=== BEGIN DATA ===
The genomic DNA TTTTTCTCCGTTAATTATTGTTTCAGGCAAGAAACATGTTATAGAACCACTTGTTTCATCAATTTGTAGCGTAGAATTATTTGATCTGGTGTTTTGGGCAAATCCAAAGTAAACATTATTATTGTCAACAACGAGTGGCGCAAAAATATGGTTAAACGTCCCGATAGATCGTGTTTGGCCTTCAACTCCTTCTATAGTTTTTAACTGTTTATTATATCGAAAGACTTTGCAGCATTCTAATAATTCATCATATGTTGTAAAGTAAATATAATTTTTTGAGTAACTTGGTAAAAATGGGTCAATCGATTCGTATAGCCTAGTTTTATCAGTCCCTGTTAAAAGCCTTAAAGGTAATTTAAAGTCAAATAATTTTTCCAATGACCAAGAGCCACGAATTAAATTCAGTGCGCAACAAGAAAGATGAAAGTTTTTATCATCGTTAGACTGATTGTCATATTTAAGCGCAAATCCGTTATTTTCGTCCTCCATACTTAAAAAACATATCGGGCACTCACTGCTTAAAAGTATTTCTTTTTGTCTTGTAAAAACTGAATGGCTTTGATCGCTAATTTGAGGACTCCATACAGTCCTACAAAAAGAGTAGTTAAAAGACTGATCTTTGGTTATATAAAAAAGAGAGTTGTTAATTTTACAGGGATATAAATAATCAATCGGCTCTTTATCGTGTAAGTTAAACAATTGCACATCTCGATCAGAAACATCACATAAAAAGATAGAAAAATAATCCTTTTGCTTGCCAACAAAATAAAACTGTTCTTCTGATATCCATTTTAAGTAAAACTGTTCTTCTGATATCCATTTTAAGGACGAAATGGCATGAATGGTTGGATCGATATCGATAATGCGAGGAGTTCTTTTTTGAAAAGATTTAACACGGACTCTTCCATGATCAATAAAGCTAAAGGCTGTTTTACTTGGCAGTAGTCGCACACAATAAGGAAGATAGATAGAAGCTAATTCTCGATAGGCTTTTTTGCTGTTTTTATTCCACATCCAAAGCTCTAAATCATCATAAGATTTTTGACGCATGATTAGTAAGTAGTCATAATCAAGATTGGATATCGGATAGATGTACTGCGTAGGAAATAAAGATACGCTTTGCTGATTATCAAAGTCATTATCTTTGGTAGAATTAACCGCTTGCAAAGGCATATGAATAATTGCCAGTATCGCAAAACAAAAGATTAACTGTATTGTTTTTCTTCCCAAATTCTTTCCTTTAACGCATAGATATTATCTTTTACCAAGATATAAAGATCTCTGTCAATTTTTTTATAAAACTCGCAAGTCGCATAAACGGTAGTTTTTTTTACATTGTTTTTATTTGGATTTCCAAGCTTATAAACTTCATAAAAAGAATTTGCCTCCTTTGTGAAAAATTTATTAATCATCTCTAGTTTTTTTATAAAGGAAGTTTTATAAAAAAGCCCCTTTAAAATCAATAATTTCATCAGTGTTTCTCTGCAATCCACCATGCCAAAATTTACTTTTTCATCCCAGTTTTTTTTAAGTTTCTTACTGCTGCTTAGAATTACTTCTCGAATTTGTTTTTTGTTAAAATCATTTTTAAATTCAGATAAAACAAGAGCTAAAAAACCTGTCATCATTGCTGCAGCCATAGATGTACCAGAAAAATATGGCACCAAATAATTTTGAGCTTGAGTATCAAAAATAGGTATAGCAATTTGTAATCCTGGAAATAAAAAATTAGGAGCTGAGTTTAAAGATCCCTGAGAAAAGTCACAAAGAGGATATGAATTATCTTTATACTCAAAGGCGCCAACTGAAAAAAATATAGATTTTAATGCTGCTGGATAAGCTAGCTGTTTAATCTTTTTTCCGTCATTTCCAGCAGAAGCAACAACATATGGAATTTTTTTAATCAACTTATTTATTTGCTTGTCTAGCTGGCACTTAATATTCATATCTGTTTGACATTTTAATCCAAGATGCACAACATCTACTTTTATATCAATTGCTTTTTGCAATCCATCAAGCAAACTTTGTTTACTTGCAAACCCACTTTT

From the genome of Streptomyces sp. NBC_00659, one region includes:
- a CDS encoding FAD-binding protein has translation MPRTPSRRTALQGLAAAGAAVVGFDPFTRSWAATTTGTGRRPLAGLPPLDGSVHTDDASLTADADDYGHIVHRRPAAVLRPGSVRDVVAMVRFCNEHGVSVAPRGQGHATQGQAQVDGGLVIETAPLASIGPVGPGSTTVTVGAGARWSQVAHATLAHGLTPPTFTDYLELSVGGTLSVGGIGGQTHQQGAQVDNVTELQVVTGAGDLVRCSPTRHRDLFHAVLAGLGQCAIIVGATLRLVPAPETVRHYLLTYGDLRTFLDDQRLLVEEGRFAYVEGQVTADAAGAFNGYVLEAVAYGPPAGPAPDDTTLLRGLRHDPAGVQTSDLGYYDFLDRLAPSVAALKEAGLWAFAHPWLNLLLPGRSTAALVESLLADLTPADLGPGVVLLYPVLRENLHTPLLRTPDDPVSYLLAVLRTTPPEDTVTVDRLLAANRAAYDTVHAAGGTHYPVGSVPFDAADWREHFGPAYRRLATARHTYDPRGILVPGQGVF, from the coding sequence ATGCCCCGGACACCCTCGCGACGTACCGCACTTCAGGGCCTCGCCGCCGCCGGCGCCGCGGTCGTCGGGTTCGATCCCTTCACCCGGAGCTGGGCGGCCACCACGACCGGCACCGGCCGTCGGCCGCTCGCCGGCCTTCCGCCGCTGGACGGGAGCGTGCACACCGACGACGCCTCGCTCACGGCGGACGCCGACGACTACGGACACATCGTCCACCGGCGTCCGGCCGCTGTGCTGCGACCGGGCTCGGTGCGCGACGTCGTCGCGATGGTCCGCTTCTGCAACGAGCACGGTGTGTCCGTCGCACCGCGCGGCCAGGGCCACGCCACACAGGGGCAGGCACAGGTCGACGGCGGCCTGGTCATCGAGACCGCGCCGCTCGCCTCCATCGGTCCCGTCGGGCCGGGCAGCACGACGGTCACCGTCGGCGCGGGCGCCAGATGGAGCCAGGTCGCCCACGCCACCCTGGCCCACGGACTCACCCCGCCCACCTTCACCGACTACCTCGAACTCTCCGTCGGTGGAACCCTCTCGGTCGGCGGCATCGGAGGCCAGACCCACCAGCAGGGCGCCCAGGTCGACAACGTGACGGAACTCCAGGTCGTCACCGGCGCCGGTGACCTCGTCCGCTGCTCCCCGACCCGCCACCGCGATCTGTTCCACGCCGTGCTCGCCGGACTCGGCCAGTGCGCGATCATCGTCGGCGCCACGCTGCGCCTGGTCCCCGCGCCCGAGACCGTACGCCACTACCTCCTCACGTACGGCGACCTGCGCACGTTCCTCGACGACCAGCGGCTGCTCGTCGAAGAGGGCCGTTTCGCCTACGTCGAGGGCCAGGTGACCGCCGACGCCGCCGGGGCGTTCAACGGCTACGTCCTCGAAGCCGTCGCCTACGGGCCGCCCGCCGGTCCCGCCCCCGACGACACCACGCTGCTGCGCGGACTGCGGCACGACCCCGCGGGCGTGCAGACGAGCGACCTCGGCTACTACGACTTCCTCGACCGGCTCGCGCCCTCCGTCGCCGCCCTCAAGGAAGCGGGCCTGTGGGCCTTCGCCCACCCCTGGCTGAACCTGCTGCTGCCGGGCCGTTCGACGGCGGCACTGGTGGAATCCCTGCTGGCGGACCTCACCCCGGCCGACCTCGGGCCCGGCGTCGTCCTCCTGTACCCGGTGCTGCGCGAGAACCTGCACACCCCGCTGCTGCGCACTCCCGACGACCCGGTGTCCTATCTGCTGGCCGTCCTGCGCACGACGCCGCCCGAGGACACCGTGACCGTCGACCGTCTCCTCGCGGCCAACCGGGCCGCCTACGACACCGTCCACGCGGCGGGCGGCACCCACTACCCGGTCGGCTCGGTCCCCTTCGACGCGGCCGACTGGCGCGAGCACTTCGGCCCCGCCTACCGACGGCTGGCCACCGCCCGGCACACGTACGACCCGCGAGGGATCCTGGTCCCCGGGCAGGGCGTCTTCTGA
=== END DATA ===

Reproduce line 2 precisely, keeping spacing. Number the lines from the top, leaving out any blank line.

From the genome of Streptomyces sp. NBC_00659, one region includes: